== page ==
Chesley Again

On April the 5th, less than a month ago, in a blog in this post, I predicted  that that the lawyer who calls himself the “King of Torts” and the “Founder of Class Actions for Personal Injury Cases” (or something like that but broader), maybe the “High Prince of Negotiating, and other things as well, would be disbarred in Ohio, his home state and therefore his home bar, since he had been disbarred in Kentucky for “maximally” egregious conduct in connection with a Fen-Fen case.  I was wrong. Chesley had cooperated with plaintiffs’ counsel in defrauding a large number of a lot of money–over 100M.  (His cut has been said to be  sometimes said to be in the range of $20M, though recent Ohio newspapers has said that it was $7.5 (or so).  (His being a crook was so obvious and extensive that even some of his witnesses abandoned him.  They were lawyers and had to, I suppose.)  He has also been disbarred in at least one of the following two federal jurisdictions: U.S. District Courts for the Southern District of Indiana and the Eastern District of Michigan.  (Amazingly enough he actually threatened the court regarding his disbarment.  From the looks of things, those courts told him to go “stuff himself.”  (If those courts did not say something like that, then they were as cowardly the Ohio Supreme Court may have been.)

In the wake of all this, Chesley “permanently retired” from the practice of law in Ohio.  On this ground apparently, the Ohio Supreme Court did not disbar him.  At least one Ohio newspaper has reported that some say permanent retirement involves surrendering your license to the Bar and so is tantamount to disbarment.  After all, Chesley was 77. What’s the purpose of that it reasoning, if there was anyway? He’s gone anyway.  I assume this was the reasoning to itself of the Ohio Supreme court, though he was 10 or so years younger when this “rape” of the clients was occurring.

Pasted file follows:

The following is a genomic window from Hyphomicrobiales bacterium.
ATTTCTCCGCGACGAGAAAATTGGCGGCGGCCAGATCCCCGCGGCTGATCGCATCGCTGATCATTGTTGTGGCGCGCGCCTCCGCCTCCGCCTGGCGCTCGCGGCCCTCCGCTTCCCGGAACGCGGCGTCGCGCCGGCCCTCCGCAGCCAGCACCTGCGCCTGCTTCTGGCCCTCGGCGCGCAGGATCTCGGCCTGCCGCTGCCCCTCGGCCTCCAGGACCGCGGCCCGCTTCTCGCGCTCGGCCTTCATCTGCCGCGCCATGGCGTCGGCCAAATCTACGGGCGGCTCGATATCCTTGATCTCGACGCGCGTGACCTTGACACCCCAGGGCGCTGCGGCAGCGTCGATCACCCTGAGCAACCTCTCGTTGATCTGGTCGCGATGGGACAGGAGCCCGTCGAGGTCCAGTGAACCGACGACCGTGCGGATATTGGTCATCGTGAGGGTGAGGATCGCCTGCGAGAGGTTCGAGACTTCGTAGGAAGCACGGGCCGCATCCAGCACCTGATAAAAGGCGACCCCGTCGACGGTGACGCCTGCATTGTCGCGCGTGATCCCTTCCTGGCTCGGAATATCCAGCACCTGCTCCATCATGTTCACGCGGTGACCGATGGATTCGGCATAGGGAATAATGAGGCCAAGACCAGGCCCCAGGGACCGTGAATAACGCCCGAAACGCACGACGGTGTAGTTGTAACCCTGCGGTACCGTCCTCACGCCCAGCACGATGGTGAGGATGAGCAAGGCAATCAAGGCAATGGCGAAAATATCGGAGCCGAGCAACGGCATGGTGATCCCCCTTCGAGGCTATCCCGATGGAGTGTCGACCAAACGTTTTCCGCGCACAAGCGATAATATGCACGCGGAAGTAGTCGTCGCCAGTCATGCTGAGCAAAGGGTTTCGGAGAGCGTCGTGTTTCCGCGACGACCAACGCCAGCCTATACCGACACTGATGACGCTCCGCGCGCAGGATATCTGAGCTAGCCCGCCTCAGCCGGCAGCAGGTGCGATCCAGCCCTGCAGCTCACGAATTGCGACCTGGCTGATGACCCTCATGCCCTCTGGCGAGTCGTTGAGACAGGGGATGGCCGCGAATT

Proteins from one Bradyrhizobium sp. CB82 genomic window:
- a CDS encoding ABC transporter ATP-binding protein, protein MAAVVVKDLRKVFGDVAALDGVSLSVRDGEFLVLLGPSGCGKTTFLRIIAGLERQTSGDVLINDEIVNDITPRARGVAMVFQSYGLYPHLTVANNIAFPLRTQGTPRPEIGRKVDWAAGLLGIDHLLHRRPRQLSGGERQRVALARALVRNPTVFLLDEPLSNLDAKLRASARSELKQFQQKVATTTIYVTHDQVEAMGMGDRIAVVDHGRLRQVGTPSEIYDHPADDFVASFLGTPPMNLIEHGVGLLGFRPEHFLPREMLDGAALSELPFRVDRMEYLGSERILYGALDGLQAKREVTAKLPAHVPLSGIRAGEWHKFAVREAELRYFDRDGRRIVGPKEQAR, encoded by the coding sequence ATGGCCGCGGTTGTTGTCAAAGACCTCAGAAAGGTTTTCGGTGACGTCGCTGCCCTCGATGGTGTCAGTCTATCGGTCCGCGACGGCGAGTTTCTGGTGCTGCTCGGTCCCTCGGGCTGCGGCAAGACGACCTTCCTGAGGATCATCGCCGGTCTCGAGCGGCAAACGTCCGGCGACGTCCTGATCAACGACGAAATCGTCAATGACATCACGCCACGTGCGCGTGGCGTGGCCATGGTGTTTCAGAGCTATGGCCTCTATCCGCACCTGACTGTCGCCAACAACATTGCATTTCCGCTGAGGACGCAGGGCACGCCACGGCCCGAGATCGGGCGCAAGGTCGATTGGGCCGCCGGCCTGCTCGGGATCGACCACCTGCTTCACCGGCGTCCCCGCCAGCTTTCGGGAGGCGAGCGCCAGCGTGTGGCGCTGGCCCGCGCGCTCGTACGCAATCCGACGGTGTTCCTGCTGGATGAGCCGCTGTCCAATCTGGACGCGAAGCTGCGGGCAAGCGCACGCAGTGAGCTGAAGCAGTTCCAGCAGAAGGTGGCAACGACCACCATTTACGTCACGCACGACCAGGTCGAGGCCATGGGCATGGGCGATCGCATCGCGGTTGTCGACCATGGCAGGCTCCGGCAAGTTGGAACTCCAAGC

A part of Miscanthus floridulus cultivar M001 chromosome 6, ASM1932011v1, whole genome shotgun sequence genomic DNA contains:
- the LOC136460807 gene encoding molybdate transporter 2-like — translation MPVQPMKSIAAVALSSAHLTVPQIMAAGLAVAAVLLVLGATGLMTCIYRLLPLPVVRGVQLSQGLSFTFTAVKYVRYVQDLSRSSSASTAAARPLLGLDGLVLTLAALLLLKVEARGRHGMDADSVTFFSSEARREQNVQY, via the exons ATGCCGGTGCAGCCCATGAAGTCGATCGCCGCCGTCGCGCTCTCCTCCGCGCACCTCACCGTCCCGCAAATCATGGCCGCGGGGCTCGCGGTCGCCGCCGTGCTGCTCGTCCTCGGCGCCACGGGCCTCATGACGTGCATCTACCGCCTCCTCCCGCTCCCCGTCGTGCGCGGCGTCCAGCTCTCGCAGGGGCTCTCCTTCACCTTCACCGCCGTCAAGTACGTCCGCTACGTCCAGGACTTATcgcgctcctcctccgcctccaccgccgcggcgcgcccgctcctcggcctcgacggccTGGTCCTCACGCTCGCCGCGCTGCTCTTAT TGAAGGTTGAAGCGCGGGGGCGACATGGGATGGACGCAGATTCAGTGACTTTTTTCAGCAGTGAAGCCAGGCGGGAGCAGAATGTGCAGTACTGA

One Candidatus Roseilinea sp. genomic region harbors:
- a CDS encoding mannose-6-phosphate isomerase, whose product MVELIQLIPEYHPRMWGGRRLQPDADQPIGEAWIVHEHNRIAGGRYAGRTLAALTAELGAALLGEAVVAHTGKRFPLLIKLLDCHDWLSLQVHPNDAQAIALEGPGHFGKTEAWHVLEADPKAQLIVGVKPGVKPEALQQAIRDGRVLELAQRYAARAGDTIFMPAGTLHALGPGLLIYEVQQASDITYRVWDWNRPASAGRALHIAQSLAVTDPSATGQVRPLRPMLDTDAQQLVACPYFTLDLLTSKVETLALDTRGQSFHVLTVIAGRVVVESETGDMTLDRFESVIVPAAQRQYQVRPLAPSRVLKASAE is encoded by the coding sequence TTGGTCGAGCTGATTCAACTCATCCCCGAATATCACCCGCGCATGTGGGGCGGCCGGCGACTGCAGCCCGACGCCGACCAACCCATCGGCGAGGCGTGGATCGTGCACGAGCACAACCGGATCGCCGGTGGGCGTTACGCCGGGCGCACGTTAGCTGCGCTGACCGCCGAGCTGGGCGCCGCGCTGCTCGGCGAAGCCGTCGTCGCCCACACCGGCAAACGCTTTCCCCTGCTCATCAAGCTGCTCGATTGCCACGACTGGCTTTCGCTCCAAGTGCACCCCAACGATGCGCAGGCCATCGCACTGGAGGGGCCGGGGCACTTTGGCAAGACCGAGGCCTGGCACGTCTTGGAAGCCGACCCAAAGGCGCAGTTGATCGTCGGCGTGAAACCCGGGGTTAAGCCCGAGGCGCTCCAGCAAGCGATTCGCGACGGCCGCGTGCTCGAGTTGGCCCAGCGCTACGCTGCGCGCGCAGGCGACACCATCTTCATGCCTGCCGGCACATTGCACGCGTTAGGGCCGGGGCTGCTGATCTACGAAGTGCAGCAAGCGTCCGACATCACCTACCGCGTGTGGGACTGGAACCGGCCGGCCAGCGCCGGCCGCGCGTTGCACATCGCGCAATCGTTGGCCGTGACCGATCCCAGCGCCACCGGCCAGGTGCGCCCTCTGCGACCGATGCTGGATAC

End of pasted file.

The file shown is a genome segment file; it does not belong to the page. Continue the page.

This is a dreadful unpublished decision.  It is as ill reasoned as any judicial decision I have seen or heard about in a long time.  The fact that the court used only the website, as the newspapers report, changes a rational evaluation no one whit. There was a decision involved.A foundational general purpose of the practice of law is help protect the citizenry wrong doing in the past, the present, and the future tenses.  That is one of its public purpose.  Because of this fundamental axiom, lawyers are expected to refrain from and avoid cheating their clients.  I have repeated stated in law school classes, CLE lecturers to lawyers, and writings for all sorts of people  that there is no worse a “sin” that can be committed by a lawyer than to steal his/her client’s money.  No one has ever challenged this assertion, even though I add that under some circumstances lawyers can kill their clients with impunity.